Here in Japan, almost every locale has at least one festival or matsuri in late summer/early autumn, usually related to the rice harvest. Even here in suburban Tokyo, where local shopping district holds such matsuri for two days, one for children and one for the real adult matsuri.
It depends on the type of matsuri, but often, as in this Tairamachi Matsuri, a mikoshi (a divine palanquin, also translated as portable Shinto shrine) is carried around the neighborhoods that worship the shrine.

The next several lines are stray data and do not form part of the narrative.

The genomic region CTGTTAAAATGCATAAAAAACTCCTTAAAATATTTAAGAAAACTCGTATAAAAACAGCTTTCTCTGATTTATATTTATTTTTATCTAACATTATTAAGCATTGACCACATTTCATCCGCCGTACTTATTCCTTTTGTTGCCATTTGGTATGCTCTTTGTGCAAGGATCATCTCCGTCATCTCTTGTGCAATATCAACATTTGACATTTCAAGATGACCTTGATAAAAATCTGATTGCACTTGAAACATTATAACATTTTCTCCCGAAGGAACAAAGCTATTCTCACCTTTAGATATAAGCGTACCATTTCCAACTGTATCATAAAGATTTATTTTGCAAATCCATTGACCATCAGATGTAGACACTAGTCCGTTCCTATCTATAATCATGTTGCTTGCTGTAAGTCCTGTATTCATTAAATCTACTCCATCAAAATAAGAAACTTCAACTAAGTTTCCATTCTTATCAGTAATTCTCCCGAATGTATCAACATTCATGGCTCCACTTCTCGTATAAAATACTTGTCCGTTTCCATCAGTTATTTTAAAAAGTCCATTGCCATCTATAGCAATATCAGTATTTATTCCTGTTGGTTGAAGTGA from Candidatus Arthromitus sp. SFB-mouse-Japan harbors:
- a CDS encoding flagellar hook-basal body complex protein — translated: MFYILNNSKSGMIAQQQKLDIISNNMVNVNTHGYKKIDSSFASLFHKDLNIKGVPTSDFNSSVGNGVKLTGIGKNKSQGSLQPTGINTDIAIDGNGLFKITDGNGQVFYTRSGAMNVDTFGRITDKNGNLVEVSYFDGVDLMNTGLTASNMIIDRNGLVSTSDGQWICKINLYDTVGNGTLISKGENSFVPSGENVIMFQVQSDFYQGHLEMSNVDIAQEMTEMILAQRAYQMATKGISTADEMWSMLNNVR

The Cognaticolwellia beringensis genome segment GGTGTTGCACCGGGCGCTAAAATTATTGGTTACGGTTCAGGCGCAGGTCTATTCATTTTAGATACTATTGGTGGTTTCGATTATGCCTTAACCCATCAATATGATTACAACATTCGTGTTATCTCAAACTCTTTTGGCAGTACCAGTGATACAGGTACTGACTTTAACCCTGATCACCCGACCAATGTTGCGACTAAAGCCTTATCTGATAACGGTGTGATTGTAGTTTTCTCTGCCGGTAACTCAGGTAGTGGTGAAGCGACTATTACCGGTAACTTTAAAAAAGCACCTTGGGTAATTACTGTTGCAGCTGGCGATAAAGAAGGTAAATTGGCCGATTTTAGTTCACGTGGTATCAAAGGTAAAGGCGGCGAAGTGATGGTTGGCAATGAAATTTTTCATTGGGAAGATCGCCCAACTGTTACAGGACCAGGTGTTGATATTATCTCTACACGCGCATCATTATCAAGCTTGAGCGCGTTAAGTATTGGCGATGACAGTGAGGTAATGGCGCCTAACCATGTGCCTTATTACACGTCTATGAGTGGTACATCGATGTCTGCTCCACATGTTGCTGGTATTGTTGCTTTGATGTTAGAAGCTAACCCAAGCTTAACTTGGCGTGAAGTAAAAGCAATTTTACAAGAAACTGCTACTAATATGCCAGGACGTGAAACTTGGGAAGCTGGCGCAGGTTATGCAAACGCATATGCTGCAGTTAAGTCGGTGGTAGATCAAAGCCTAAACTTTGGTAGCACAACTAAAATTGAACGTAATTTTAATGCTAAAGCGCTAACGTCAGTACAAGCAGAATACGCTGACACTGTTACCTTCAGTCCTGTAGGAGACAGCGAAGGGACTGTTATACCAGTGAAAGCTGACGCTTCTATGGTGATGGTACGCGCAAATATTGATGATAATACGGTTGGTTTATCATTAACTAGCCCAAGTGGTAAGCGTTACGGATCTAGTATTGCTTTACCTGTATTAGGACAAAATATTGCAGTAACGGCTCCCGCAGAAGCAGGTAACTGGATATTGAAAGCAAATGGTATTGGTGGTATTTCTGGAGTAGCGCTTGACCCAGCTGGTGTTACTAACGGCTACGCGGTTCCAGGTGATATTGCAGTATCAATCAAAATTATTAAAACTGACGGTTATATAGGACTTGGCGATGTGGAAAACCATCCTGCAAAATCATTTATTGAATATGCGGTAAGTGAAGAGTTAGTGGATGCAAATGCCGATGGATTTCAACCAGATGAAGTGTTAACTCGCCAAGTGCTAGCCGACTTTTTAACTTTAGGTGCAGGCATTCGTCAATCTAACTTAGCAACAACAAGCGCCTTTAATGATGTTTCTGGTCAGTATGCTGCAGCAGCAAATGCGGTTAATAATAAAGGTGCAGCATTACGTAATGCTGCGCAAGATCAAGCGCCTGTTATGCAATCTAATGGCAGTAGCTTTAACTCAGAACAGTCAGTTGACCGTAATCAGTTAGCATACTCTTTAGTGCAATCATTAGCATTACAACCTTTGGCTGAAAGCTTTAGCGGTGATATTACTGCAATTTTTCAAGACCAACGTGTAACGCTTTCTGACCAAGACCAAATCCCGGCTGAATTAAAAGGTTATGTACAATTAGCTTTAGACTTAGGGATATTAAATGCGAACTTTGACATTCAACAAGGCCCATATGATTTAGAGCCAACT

Shinto followers believe that the mikoshi is a vehicle to transport a deity in Japan while moving the mikoshi between main shrine and temporary shrine during a festival. Often, the mikoshi resembles a miniature building, with pillars, walls, a roof, a veranda and a railing and is usually lavishly decorated, and the roof might hold a carving of a phoenix.
Photos are from the children’s version of the autumn festival in Tokyo suburb. Carrying a small scale mikoshi and being treated with some snacks and drinks from the local store owners.